Saturday, July 28, 2012

End of London, on to Scotland

Were I a writer or an artist seeking inspiration, I would buy myself a train ticket cross a country and look out the windows, while listening to a brilliantly constructed playlist of music.

My lovely friends walked me to my station at 5 this morning to say goodbye. We hadn’t slept all night.
The evening began with the certificate ceremony and tea dance at Guildhall.

 Then most of S4 went to find a place to watch the Olympic Opening Ceremonies. We ended up going to a place near Sloane Square in Chelsea. We got food at a McDonald’s (truly a Londoner; not trying to seek out “Londoney” pubs!) and a lot of us got collector Olympic Coca-Cola Cups and armbands with our meals. Then we found this park with a very large screen, where we joined several hundred other people in watching the ceremonies. It was so cool to be in the city where it was happening, and to think that I had actually seen the stadium! The people watching were not only from Britain, either; we were sitting by a Japanese couple. But there were plenty of people from the U.K., and they were all majorly enthusiastic. I found myself feeling strangely patriotic toward Britain, but I still cheered extra loud when the American team walked.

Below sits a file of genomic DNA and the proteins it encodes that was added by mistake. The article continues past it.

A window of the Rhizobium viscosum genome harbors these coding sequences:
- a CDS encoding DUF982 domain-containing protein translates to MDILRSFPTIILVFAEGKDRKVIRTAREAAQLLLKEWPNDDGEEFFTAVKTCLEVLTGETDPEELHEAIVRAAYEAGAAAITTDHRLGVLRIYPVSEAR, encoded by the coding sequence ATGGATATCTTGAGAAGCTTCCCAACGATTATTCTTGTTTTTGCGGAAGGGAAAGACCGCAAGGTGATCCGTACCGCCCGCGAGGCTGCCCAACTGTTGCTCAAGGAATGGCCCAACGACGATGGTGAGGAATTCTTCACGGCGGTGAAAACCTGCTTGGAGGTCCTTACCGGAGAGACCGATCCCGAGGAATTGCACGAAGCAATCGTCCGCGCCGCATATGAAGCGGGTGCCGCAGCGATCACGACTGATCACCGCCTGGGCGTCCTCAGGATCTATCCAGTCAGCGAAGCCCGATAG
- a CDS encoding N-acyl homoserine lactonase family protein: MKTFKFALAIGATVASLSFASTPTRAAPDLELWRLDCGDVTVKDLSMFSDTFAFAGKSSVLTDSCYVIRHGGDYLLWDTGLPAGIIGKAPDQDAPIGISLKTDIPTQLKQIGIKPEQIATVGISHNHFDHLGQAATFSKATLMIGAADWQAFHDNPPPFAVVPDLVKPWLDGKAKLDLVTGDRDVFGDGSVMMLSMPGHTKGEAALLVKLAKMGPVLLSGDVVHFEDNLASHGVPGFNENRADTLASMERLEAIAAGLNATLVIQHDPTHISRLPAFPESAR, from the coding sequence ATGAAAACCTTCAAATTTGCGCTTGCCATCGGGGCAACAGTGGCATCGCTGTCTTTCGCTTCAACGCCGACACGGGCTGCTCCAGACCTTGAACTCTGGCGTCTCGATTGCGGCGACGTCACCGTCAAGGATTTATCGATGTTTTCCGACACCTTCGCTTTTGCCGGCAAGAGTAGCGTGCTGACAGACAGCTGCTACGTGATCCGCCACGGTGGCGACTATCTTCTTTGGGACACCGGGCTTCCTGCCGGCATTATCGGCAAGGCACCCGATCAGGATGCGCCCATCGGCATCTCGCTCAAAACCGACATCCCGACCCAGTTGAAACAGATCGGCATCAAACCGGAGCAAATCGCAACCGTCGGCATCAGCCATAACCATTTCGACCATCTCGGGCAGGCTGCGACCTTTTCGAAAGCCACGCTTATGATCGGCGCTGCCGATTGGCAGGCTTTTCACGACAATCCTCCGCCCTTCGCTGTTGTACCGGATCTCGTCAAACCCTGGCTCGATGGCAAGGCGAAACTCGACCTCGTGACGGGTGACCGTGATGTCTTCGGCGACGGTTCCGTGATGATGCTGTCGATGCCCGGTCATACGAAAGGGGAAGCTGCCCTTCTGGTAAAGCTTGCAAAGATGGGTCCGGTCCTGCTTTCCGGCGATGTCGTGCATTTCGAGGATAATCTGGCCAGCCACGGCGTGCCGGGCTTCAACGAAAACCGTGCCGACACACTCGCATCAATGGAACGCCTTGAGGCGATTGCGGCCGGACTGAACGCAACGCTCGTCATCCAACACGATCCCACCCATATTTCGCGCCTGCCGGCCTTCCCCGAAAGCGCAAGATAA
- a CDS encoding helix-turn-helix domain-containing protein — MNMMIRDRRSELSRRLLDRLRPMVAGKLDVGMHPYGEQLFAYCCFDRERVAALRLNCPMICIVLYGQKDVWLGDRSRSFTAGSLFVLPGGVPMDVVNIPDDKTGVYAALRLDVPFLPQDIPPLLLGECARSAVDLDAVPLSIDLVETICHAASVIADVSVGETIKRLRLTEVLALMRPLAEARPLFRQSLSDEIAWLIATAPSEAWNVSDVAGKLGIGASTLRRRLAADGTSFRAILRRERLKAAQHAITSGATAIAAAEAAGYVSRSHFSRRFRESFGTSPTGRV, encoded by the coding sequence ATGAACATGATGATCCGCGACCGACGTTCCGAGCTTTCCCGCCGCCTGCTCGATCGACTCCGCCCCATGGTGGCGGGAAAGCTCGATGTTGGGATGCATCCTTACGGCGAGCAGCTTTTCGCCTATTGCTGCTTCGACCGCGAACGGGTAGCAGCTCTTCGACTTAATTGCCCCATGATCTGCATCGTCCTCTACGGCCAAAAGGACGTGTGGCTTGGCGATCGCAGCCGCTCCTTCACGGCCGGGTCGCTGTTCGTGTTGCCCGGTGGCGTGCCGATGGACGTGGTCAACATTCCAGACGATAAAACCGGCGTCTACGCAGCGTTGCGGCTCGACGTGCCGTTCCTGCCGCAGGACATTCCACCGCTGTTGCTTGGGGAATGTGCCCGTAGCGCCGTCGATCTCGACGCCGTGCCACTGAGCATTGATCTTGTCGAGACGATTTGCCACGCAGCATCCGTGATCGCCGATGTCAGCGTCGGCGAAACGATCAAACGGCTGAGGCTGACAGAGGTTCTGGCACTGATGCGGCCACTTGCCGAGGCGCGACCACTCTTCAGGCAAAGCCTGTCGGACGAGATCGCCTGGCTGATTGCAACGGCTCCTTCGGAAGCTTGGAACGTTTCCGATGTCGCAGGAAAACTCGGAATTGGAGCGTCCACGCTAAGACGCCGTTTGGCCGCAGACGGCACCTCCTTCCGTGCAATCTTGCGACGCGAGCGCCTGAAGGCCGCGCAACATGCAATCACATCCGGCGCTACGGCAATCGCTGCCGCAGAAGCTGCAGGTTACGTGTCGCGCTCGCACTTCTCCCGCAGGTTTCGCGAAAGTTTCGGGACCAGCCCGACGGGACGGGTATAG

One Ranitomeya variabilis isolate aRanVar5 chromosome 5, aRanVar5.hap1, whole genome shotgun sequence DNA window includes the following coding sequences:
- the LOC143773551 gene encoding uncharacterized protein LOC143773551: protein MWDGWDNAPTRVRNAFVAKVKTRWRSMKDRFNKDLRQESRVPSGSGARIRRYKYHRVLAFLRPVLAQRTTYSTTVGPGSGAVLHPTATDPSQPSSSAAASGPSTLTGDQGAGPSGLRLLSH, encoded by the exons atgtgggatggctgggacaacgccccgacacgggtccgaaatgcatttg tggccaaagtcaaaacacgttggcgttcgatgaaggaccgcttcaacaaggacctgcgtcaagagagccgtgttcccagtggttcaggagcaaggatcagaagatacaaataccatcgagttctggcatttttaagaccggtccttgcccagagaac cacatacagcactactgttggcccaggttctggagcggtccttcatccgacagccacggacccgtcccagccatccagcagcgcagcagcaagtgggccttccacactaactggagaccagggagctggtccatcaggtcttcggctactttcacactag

Then a bunch of us went back to Sundial, where we hung out with some kids from the jazz summer school for a bit. I met a fellow named James who studies percussion at Guildhall during term but was working housekeeping this summer. He walked us around the Barbican area, and we found some new crannies and corners to see. We went down to the “Thames Beach!” It was this rocky and very muddy place by the water. Then it was time to go back and pack up.\

On to Scotland

My trip from London to Mallaig was over 12 hours, but it wasn’t unenjoyable. In fact, it was quite lovely to do nothing but sit by a window and listen to Celtic and soundtrack music and to doze off and then wake up to the soul-stirring landscape passing by. I was able to spend an hour in Glasgow for lunch between trains, which was nice. I’ll spend an afternoon there on my way back. While people in London were not unfriendly by any means, in these more northern parts there is an element of openness and friendliness that is not unlike the southern U.S.
Mallaig is this charming coastal town with a little port. I am staying at the Sea View Guest House, which I would highly recommend if you are ever in the area. I take the ferry to Skye tomorrow.